2. I do sometimes compare people to movie characters. Actually, I do that all the time. The real people hardly ever compare, even if the movie character was "bad." I realize this is antisocial of me.
3. I get giddy about upcoming movies by directors I like, such as a new Spielberg film. I'm enough of a cinephile to get excited by the new Ed Zwick, Peter Weir, David Fincher, Terrence Malick, or Ridley Scott film, amongst the names of great directors that most non-fans don't know.
4. I do relish intelligent film discussions, but not intelligent film competition, because when proving a point about a film, I definitely become obnoxious--and so does the person I'm talking with. For example, when discussing a film, I actually use the word "film," not "movie." Sounds elitist, I know, but the fact is that Schindler's List was a film, and Hangover was a movie. Just because the point is obnoxious, that doesn't make it untrue.
5. I understand the demographics, too--which is why I won't go see films geared towards demos I don't want to see movies with. I mean that in the kindest of all possible ways.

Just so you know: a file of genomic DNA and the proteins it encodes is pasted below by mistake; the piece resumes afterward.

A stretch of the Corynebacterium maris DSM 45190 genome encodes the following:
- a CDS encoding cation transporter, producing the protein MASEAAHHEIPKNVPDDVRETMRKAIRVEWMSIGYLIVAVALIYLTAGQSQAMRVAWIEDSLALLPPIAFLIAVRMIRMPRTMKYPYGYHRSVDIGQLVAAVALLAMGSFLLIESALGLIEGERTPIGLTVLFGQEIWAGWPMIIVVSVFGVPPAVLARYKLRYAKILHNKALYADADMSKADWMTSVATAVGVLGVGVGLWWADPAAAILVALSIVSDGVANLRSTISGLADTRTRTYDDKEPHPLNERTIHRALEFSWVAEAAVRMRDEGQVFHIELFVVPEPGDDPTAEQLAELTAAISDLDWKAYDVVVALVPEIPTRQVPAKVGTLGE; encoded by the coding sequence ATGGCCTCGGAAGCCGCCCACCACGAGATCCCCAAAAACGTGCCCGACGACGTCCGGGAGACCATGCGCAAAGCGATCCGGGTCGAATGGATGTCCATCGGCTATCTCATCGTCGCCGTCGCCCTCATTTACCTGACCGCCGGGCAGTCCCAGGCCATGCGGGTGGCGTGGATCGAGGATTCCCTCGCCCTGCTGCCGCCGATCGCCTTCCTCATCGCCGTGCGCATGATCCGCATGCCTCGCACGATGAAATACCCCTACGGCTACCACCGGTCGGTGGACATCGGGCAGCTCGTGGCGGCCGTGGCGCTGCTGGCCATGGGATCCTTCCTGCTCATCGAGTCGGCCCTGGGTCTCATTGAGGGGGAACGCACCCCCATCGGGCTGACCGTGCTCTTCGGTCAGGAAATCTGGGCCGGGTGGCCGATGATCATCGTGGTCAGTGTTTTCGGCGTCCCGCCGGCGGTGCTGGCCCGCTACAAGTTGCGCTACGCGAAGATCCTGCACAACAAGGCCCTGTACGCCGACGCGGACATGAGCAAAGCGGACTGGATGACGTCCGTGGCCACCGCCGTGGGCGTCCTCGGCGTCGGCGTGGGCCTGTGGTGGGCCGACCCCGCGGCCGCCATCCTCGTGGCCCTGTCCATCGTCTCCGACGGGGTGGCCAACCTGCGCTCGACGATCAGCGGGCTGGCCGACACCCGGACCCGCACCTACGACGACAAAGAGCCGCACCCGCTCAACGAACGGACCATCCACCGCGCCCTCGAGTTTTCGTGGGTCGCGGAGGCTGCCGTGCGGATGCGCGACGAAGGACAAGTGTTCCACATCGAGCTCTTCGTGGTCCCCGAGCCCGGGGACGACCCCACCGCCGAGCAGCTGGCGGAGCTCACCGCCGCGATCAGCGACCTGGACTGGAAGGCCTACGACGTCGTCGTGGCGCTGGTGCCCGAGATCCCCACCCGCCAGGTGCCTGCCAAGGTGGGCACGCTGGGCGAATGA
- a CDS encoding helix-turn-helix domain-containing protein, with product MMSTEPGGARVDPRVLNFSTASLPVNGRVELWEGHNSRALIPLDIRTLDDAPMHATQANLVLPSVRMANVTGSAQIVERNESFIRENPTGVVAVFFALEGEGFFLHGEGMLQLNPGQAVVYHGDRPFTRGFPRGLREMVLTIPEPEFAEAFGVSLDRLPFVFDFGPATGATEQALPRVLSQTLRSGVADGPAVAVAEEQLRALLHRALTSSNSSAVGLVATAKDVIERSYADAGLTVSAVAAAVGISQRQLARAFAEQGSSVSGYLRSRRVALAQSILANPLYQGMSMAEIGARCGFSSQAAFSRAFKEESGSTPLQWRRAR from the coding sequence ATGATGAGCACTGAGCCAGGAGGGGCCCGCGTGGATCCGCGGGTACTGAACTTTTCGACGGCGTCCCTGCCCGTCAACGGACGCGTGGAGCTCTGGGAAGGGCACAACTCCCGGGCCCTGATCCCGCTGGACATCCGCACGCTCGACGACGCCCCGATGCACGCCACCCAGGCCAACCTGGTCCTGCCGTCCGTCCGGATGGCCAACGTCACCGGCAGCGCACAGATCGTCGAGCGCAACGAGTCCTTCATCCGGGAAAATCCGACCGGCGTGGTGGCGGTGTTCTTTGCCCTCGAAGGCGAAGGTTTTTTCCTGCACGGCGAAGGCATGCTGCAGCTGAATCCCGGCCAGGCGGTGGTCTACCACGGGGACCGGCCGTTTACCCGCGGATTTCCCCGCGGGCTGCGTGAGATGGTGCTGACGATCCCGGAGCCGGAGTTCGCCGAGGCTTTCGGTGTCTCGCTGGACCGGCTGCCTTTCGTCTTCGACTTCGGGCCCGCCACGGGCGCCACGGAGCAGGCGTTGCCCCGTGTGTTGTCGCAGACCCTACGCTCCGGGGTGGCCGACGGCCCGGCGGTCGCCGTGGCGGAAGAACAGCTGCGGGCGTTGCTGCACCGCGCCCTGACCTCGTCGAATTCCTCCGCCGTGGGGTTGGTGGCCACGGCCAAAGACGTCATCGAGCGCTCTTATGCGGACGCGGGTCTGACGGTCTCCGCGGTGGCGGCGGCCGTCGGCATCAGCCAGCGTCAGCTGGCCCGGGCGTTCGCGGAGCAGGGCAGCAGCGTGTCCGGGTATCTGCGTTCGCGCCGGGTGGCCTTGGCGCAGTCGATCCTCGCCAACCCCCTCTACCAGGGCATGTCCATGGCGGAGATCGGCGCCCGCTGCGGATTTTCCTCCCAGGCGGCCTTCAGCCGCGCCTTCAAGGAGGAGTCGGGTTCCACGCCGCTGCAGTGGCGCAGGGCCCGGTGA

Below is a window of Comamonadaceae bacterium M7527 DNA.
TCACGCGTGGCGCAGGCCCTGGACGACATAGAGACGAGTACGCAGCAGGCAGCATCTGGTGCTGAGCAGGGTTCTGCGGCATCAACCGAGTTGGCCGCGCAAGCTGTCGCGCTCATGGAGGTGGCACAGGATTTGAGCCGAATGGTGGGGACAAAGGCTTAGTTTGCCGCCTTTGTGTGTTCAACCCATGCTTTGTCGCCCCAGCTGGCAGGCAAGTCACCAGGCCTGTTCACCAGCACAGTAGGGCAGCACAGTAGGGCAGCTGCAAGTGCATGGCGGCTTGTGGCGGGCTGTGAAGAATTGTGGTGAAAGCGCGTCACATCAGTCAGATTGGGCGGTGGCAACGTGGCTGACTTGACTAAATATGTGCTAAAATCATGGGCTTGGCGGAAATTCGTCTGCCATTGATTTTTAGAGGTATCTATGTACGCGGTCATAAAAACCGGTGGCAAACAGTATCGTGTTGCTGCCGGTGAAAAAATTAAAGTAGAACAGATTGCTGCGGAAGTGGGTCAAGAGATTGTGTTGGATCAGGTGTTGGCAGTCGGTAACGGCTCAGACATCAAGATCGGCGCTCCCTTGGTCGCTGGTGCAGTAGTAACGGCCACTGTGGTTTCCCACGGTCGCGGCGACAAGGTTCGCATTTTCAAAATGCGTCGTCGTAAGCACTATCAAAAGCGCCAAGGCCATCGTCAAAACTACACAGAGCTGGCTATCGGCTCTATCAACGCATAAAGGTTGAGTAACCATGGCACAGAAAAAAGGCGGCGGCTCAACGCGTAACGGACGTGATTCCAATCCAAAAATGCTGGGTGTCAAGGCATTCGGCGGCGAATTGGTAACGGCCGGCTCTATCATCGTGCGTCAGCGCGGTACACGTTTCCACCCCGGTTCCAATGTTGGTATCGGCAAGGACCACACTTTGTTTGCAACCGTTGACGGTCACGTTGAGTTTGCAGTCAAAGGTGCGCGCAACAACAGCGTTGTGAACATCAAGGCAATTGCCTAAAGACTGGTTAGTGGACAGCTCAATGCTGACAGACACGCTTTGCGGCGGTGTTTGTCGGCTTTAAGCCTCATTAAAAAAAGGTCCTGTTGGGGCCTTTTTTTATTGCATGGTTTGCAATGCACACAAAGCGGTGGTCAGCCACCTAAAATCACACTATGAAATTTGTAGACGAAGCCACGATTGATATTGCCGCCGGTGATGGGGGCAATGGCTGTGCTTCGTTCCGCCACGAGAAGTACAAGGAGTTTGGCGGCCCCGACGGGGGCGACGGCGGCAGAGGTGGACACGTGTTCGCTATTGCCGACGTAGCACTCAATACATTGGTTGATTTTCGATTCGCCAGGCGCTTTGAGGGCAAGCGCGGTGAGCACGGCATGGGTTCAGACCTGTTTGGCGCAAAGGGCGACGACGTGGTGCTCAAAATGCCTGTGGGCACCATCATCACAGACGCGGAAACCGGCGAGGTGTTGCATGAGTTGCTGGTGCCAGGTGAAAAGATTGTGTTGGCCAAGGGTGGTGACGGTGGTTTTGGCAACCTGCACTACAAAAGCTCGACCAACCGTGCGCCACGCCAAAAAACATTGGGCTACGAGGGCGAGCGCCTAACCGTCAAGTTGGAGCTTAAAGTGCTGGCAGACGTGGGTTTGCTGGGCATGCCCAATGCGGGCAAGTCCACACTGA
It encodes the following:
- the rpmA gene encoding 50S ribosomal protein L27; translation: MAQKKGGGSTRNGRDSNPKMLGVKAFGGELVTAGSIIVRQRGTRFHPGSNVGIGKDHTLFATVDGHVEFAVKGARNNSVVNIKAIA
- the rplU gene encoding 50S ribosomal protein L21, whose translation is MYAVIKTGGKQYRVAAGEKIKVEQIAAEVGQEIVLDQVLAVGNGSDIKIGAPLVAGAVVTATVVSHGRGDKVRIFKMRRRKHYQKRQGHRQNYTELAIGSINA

6. I definitely judge people by their favorite movies. If your favorite film is one of the Hangovers, or one of the Saws (as good as the first one of each series was), and if you've never even seen (or heard of) 2001 or Schindler's List, then I'm out.
7. I really appreciate movie memorabilia, but such things will just clutter up the house. Or maybe I just don't decorate well. Of course, should the actual real prop come my way, I'm all over it. Who wouldn't want to have one of the rings actually used in the LOTR films?!?
8. I complain about continuity issues and product placements all the time. (But only after the movie, of course. Belanger's rule #1 of seeing films at a theatre: You will not talk during the film.) Drives people nuts.
9. I don't remember dates or important things by films. I'm a guy; I remember such things based on who I'm dating at the time.
10. I haven't made out in theaters since I was a teenager. Call me unromantic or lacking in spontaneity, but I'm not spending $11.50 per ticket just to miss most of the movie. Hell, if I want to make out with a woman in the dark, I'll just invite her over after I've stopped paying the electric bill for a few months.